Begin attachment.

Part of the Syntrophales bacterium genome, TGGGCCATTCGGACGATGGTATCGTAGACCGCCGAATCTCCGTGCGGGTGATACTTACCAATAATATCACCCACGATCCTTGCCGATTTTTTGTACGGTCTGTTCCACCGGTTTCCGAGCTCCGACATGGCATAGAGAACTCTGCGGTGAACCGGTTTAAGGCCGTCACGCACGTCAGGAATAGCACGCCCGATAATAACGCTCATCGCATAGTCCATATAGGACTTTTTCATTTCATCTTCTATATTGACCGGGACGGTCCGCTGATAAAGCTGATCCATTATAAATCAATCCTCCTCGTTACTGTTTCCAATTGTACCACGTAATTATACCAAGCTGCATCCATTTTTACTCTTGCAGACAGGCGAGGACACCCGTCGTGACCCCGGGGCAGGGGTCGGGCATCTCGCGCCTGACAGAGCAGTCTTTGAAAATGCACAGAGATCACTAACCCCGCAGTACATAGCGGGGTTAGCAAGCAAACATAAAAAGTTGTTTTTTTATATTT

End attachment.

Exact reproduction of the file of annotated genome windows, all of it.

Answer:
Part of the Syntrophales bacterium genome, TGGGCCATTCGGACGATGGTATCGTAGACCGCCGAATCTCCGTGCGGGTGATACTTACCAATAATATCACCCACGATCCTTGCCGATTTTTTGTACGGTCTGTTCCACCGGTTTCCGAGCTCCGACATGGCATAGAGAACTCTGCGGTGAACCGGTTTAAGGCCGTCACGCACGTCAGGAATAGCACGCCCGATAATAACGCTCATCGCATAGTCCATATAGGACTTTTTCATTTCATCTTCTATATTGACCGGGACGGTCCGCTGATAAAGCTGATCCATTATAAATCAATCCTCCTCGTTACTGTTTCCAATTGTACCACGTAATTATACCAAGCTGCATCCATTTTTACTCTTGCAGACAGGCGAGGACACCCGTCGTGACCCCGGGGCAGGGGTCGGGCATCTCGCGCCTGACAGAGCAGTCTTTGAAAATGCACAGAGATCACTAACCCCGCAGTACATAGCGGGGTTAGCAAGCAAACATAAAAAGTTGTTTTTTTATATTT